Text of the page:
Earlier this month, Rainforest Trust held the fourth annual Partner Retreat at the International Conservation House in Warrenton, Virginia. The Partner Retreat is a week-long opportunity for dedicated conservationists in the global Rainforest Trust network to connect with one another and staff. Each day, visitors participated in training and seminars in a variety of conservation management and outreach subjects.
The focus of the retreat has previously been on capacity building for chief executives and organizational leaders in conservation. But this year, the event focused on Rainforest Trust Conservation Fellows. “We changed the program this year as a reflection on our commitment to the Fellows and Guardians program,” said Mark Gruin, Acting CEO of Rainforest Trust. “We developed course content directly related to them to reinforce their personal and professional growth.”
In the past few retreats, Rainforest Trust offered workshops covering dense topics like fundraising strategies and long-term conservation planning. But Fellows are on the front lines of conservation and spend the majority of their time working in the field. So instead of packing in as much detail as possible throughout the week, the agenda focused on a few practical conservation management topics.
One of the most important aspects of the Fellows work is conservation monitoring. Several of the workshops focused on surveying protected areas, including a training on the Spatial Monitoring and Reporting Tool (SMART). SMART is a digital monitoring tool that allows users to measure, evaluate and improve the effectiveness of their patrols and conservation initiatives. Two experts from the conservation technology organization Wildlife Protection Solutions conducted the training, combining classroom and field work. They provided each fellow with a pre-loaded, field-ready smartphone and gave an overview of the software. The practice field exercises took place around Rainforest Trust’s campus. “The SMART training has immediate protection benefits,” said Gruin. “The Fellows will take a more-than-basic knowledge of the tool back to their organizations for more effective patrols and monitoring.”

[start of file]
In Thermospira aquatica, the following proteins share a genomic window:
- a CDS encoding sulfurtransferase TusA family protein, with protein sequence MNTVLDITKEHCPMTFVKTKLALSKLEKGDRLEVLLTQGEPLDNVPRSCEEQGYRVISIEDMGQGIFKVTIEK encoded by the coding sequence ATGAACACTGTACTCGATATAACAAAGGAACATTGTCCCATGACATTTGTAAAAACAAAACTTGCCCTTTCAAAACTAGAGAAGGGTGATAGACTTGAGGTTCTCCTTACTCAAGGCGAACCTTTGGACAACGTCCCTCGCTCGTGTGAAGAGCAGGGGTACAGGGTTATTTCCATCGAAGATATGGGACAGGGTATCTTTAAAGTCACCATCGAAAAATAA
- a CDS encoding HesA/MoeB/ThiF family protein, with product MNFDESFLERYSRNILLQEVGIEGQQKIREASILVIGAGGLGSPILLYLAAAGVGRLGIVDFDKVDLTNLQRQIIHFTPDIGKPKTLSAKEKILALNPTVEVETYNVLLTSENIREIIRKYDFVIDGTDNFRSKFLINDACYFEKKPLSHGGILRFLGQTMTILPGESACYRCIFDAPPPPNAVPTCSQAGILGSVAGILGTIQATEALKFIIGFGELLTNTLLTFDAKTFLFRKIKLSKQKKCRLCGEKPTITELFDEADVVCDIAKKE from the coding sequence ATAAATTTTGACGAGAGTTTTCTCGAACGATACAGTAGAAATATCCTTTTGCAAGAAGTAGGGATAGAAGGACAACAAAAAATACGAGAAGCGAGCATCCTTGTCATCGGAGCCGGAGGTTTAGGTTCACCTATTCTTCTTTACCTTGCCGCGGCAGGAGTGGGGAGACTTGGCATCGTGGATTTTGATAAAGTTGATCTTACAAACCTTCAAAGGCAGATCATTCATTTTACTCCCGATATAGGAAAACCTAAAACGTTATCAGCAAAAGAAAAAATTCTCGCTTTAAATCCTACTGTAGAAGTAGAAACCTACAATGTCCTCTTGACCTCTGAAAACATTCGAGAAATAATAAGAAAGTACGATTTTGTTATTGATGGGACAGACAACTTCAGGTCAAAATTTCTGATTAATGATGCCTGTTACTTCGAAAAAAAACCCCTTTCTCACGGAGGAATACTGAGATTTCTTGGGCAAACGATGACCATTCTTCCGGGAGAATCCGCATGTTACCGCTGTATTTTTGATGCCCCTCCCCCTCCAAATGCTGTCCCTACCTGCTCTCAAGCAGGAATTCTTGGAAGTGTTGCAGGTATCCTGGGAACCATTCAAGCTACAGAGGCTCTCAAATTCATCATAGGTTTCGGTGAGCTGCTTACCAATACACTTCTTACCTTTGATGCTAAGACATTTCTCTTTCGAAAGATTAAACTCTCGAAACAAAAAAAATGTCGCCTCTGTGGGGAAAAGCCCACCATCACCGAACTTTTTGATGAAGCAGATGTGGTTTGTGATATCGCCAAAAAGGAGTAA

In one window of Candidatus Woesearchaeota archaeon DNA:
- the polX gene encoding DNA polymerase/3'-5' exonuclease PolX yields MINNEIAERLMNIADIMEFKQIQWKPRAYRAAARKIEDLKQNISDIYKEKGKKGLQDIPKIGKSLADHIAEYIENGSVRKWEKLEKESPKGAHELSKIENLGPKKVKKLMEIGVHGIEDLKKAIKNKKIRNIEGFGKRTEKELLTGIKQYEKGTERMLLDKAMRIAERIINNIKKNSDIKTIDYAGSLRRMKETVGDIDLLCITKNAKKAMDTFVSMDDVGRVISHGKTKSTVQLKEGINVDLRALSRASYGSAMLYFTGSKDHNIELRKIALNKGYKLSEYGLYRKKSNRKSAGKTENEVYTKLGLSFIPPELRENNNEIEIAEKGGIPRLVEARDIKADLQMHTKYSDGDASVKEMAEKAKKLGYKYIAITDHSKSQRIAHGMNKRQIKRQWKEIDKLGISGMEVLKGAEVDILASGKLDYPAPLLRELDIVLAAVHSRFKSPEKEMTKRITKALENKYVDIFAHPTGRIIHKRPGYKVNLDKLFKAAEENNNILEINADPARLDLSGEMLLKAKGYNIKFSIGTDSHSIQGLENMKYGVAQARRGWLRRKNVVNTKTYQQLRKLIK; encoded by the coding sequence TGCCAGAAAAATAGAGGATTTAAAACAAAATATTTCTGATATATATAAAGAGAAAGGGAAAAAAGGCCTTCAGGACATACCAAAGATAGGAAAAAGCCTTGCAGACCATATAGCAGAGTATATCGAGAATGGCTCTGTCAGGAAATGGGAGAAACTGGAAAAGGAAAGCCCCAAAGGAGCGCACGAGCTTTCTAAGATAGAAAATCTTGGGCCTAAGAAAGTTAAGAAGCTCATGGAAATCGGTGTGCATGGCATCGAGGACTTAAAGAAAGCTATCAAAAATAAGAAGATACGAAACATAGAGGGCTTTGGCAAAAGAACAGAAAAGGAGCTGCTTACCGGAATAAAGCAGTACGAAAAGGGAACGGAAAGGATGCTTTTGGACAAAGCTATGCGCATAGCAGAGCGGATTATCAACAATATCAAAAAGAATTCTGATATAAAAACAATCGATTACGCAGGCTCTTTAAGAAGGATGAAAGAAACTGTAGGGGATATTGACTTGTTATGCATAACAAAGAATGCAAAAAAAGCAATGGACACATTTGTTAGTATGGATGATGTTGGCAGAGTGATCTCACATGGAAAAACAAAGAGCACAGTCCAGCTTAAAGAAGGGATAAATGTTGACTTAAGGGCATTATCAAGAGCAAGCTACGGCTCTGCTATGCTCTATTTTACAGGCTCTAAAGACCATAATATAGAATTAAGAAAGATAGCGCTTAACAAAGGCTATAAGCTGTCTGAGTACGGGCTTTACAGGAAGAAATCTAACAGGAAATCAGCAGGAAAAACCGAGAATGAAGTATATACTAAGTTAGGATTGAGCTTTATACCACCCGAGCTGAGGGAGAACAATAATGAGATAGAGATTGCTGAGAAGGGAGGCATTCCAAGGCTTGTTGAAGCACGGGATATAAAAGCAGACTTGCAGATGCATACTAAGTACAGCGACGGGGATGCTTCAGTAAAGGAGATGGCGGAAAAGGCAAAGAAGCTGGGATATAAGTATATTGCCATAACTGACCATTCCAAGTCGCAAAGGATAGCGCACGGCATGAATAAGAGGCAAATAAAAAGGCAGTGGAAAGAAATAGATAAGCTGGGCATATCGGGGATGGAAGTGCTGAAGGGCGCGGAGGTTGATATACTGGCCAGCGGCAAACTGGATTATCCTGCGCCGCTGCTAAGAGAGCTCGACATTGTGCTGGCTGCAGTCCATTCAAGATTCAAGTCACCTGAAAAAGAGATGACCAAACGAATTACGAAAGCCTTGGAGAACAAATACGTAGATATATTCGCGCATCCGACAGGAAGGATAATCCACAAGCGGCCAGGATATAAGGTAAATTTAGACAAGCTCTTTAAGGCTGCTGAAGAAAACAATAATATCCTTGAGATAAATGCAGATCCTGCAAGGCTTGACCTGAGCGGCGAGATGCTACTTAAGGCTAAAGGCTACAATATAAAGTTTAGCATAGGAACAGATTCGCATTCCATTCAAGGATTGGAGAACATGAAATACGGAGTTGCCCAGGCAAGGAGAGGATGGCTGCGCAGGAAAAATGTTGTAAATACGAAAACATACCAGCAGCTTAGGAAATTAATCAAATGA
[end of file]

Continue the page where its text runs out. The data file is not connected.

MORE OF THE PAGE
In addition to monitoring techniques, Fellows learned various methods of conservation storytelling. The Rainforest Trust Outreach team developed a series of in-depth communications workshops to refine Fellows’ skills and contribute to their organizations’ outreach. Workshop topics included written storytelling and best practices for social media. The team also interviewed each participant about their work to better understand and communicate their inspiring stories with the world. Rainforest Trust digital experts offered courses on filming and photographing wildlife in their natural habitat, including the use of drone technology.
The retreat provided staff with the opportunity to talk with the Fellows face-to-face. This type of communication is usually difficult due to their busy schedules or remote locations. Throughout the week, Fellows often met with the Rainforest Trust Conservation team in small groups to discuss project-related issues.
Sharing stories from the field and socializing was a large part of the retreat. In addition to the daily lunches and dinners, Rainforest Trust staff volunteered their time to show the Fellows around Virginia. “For some of the Fellows, this is their first time leaving their country or even their village,” said Gruin. “Interacting with people from other cultures is so important for growth, not only amongst the Fellows, but for our staff as well.” This year, social activities included a local winery tour, walking around Historic Old Town Warrenton and visiting popular stores and restaurants.
The Fellows left with enhanced outreach and monitoring techniques, along with field supplies provided by Rainforest Trust. The retreat was an important success for all involved and Rainforest Trust plans to continue hosting Conservation Fellows at future retreats. “We hope the Fellows apply what they learned throughout the week in their work and find further motivation to continue paving the way in conservation,” said Gruin. “We recognize that our Fellows are the future of conservation and want to provide them with all the tools and training necessary to succeed.”
A collection of photos from the Partner Retreat. Photos by Rainforest Trust.
Header image: The Fellows enjoying Drone Training. Photo by Rainforest Trust.